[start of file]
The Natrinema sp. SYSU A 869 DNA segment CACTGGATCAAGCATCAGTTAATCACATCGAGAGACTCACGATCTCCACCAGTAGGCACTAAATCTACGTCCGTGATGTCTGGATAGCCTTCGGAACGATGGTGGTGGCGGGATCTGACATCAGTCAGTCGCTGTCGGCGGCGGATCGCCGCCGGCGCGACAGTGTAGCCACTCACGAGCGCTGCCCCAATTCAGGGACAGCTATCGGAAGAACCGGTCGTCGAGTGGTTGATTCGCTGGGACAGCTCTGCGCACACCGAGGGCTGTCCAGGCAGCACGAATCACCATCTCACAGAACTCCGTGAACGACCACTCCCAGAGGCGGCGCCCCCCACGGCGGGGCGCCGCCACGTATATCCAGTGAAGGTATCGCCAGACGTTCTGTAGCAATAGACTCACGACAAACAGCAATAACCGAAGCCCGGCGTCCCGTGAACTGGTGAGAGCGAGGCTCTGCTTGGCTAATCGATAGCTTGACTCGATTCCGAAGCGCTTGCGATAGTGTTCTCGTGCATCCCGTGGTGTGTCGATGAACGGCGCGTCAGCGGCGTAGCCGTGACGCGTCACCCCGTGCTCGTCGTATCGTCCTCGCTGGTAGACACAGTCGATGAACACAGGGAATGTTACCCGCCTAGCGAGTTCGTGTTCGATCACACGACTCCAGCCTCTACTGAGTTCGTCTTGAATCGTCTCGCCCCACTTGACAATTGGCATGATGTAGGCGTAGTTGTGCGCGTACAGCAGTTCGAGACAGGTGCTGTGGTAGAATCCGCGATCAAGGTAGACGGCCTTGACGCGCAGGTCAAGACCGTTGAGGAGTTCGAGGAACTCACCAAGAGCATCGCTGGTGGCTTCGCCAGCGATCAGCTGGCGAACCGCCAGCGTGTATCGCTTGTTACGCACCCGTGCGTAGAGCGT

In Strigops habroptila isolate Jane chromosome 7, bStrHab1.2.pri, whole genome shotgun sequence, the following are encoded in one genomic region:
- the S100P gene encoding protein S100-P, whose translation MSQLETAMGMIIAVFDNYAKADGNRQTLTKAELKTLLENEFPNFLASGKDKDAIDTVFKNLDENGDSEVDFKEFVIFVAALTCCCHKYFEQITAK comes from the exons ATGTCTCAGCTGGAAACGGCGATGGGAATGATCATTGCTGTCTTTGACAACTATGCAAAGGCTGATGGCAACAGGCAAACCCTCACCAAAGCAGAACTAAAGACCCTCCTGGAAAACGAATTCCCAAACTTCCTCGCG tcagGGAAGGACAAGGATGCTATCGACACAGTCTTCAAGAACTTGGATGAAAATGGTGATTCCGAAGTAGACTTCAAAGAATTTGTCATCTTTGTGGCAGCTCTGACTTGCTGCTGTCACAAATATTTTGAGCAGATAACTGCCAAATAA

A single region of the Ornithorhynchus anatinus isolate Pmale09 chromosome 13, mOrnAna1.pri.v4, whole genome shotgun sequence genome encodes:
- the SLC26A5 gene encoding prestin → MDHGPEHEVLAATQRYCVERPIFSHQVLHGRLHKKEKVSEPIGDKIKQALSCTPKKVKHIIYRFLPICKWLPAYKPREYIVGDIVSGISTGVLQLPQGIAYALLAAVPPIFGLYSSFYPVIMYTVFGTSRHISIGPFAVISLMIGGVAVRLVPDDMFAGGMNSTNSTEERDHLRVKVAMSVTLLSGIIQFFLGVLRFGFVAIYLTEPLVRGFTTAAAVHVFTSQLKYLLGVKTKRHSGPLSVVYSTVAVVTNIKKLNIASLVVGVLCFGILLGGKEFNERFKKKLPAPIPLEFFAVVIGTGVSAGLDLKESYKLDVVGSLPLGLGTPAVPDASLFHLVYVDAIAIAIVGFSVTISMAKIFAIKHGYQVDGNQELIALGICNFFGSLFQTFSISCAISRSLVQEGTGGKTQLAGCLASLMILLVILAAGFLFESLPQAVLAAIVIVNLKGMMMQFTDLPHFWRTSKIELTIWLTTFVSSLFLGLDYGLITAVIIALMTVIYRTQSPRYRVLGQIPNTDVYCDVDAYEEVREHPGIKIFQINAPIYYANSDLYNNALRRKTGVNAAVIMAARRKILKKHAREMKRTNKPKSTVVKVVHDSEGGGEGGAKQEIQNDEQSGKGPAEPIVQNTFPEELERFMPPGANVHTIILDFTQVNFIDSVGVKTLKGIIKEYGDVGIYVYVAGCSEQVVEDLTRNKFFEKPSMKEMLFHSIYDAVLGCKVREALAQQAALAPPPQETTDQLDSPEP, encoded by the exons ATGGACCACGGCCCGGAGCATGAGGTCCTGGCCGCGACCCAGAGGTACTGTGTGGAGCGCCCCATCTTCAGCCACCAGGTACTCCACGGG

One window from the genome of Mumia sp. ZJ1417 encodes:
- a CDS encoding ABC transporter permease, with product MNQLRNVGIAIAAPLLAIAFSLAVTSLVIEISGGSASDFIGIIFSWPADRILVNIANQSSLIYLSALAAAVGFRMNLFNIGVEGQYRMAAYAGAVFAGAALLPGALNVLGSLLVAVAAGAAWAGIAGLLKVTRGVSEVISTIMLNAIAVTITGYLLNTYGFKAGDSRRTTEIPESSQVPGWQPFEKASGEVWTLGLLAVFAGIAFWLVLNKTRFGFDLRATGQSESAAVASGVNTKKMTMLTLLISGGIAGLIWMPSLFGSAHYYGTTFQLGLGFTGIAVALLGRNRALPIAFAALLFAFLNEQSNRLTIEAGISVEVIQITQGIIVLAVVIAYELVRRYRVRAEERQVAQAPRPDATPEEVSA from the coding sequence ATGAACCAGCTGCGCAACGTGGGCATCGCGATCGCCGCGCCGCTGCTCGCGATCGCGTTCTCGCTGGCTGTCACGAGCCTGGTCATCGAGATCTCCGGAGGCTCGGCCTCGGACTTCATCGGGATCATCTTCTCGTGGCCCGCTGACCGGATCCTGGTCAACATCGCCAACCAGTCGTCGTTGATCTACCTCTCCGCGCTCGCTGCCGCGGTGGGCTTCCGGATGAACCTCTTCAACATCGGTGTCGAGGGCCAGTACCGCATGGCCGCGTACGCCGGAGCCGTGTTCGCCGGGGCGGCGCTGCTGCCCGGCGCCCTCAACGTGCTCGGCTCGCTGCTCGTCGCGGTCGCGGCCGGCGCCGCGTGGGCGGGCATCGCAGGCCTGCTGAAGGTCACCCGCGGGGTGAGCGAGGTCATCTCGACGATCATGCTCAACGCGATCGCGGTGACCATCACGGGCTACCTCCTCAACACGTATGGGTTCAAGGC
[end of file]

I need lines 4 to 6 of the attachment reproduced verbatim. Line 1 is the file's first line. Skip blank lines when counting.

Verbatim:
A single region of the Ornithorhynchus anatinus isolate Pmale09 chromosome 13, mOrnAna1.pri.v4, whole genome shotgun sequence genome encodes:
- the SLC26A5 gene encoding prestin → MDHGPEHEVLAATQRYCVERPIFSHQVLHGRLHKKEKVSEPIGDKIKQALSCTPKKVKHIIYRFLPICKWLPAYKPREYIVGDIVSGISTGVLQLPQGIAYALLAAVPPIFGLYSSFYPVIMYTVFGTSRHISIGPFAVISLMIGGVAVRLVPDDMFAGGMNSTNSTEERDHLRVKVAMSVTLLSGIIQFFLGVLRFGFVAIYLTEPLVRGFTTAAAVHVFTSQLKYLLGVKTKRHSGPLSVVYSTVAVVTNIKKLNIASLVVGVLCFGILLGGKEFNERFKKKLPAPIPLEFFAVVIGTGVSAGLDLKESYKLDVVGSLPLGLGTPAVPDASLFHLVYVDAIAIAIVGFSVTISMAKIFAIKHGYQVDGNQELIALGICNFFGSLFQTFSISCAISRSLVQEGTGGKTQLAGCLASLMILLVILAAGFLFESLPQAVLAAIVIVNLKGMMMQFTDLPHFWRTSKIELTIWLTTFVSSLFLGLDYGLITAVIIALMTVIYRTQSPRYRVLGQIPNTDVYCDVDAYEEVREHPGIKIFQINAPIYYANSDLYNNALRRKTGVNAAVIMAARRKILKKHAREMKRTNKPKSTVVKVVHDSEGGGEGGAKQEIQNDEQSGKGPAEPIVQNTFPEELERFMPPGANVHTIILDFTQVNFIDSVGVKTLKGIIKEYGDVGIYVYVAGCSEQVVEDLTRNKFFEKPSMKEMLFHSIYDAVLGCKVREALAQQAALAPPPQETTDQLDSPEP, encoded by the exons ATGGACCACGGCCCGGAGCATGAGGTCCTGGCCGCGACCCAGAGGTACTGTGTGGAGCGCCCCATCTTCAGCCACCAGGTACTCCACGGG

One window from the genome of Mumia sp. ZJ1417 encodes: